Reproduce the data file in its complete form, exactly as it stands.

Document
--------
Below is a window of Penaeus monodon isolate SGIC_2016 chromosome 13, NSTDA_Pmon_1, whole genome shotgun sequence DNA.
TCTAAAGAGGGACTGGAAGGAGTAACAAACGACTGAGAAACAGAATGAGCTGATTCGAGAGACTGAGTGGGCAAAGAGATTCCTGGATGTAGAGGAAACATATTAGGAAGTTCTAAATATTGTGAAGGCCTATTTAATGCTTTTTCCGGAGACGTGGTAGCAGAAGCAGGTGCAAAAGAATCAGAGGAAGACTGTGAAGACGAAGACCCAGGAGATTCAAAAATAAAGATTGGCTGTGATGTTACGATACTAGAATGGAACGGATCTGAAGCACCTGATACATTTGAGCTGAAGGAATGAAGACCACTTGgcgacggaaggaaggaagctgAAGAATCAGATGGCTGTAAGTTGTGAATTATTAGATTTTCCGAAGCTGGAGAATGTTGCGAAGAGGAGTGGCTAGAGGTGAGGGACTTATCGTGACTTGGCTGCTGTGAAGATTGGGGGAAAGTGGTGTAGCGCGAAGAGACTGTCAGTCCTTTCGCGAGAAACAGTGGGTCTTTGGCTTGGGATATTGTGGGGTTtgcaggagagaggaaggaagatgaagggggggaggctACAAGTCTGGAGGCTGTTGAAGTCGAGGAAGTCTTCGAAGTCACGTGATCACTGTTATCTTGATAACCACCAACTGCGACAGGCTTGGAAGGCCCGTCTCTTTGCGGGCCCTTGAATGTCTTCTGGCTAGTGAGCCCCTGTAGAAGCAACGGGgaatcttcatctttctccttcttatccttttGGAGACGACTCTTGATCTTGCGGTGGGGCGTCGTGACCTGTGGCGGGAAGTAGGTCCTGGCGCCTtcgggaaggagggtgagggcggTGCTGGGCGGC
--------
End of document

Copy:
Below is a window of Penaeus monodon isolate SGIC_2016 chromosome 13, NSTDA_Pmon_1, whole genome shotgun sequence DNA.
TCTAAAGAGGGACTGGAAGGAGTAACAAACGACTGAGAAACAGAATGAGCTGATTCGAGAGACTGAGTGGGCAAAGAGATTCCTGGATGTAGAGGAAACATATTAGGAAGTTCTAAATATTGTGAAGGCCTATTTAATGCTTTTTCCGGAGACGTGGTAGCAGAAGCAGGTGCAAAAGAATCAGAGGAAGACTGTGAAGACGAAGACCCAGGAGATTCAAAAATAAAGATTGGCTGTGATGTTACGATACTAGAATGGAACGGATCTGAAGCACCTGATACATTTGAGCTGAAGGAATGAAGACCACTTGgcgacggaaggaaggaagctgAAGAATCAGATGGCTGTAAGTTGTGAATTATTAGATTTTCCGAAGCTGGAGAATGTTGCGAAGAGGAGTGGCTAGAGGTGAGGGACTTATCGTGACTTGGCTGCTGTGAAGATTGGGGGAAAGTGGTGTAGCGCGAAGAGACTGTCAGTCCTTTCGCGAGAAACAGTGGGTCTTTGGCTTGGGATATTGTGGGGTTtgcaggagagaggaaggaagatgaagggggggaggctACAAGTCTGGAGGCTGTTGAAGTCGAGGAAGTCTTCGAAGTCACGTGATCACTGTTATCTTGATAACCACCAACTGCGACAGGCTTGGAAGGCCCGTCTCTTTGCGGGCCCTTGAATGTCTTCTGGCTAGTGAGCCCCTGTAGAAGCAACGGGgaatcttcatctttctccttcttatccttttGGAGACGACTCTTGATCTTGCGGTGGGGCGTCGTGACCTGTGGCGGGAAGTAGGTCCTGGCGCCTtcgggaaggagggtgagggcggTGCTGGGCGGC